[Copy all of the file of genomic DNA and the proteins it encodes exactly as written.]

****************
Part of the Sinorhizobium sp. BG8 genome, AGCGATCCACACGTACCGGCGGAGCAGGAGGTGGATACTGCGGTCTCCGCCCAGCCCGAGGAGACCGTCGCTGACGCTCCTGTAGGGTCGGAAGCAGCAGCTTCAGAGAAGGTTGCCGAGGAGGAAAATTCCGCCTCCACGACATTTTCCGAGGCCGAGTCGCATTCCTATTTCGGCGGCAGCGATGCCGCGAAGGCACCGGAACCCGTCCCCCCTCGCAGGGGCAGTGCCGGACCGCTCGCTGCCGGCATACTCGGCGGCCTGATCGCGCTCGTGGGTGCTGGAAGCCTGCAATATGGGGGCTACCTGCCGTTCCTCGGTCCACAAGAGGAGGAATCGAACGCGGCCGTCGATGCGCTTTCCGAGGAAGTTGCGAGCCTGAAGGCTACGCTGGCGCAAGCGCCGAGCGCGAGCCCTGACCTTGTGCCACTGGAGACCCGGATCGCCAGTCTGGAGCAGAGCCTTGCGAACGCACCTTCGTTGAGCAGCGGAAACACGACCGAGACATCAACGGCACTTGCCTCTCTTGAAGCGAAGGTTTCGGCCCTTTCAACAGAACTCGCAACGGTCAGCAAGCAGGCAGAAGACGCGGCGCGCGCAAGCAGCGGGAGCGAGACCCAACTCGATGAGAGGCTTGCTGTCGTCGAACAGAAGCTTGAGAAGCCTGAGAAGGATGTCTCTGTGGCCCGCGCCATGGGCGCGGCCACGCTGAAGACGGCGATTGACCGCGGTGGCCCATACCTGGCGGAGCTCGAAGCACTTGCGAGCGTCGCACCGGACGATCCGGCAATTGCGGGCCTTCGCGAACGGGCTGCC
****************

Part of the Sinorhizobium sp. BG8 genome, AGCGATCCACACGTACCGGCGGAGCAGGAGGTGGATACTGCGGTCTCCGCCCAGCCCGAGGAGACCGTCGCTGACGCTCCTGTAGGGTCGGAAGCAGCAGCTTCAGAGAAGGTTGCCGAGGAGGAAAATTCCGCCTCCACGACATTTTCCGAGGCCGAGTCGCATTCCTATTTCGGCGGCAGCGATGCCGCGAAGGCACCGGAACCCGTCCCCCCTCGCAGGGGCAGTGCCGGACCGCTCGCTGCCGGCATACTCGGCGGCCTGATCGCGCTCGTGGGTGCTGGAAGCCTGCAATATGGGGGCTACCTGCCGTTCCTCGGTCCACAAGAGGAGGAATCGAACGCGGCCGTCGATGCGCTTTCCGAGGAAGTTGCGAGCCTGAAGGCTACGCTGGCGCAAGCGCCGAGCGCGAGCCCTGACCTTGTGCCACTGGAGACCCGGATCGCCAGTCTGGAGCAGAGCCTTGCGAACGCACCTTCGTTGAGCAGCGGAAACACGACCGAGACATCAACGGCACTTGCCTCTCTTGAAGCGAAGGTTTCGGCCCTTTCAACAGAACTCGCAACGGTCAGCAAGCAGGCAGAAGACGCGGCGCGCGCAAGCAGCGGGAGCGAGACCCAACTCGATGAGAGGCTTGCTGTCGTCGAACAGAAGCTTGAGAAGCCTGAGAAGGATGTCTCTGTGGCCCGCGCCATGGGCGCGGCCACGCTGAAGACGGCGATTGACCGCGGTGGCCCATACCTGGCGGAGCTCGAAGCACTTGCGAGCGTCGCACCGGACGATCCGGCAATTGCGGGCCTTCGCGAACGGGCTGCC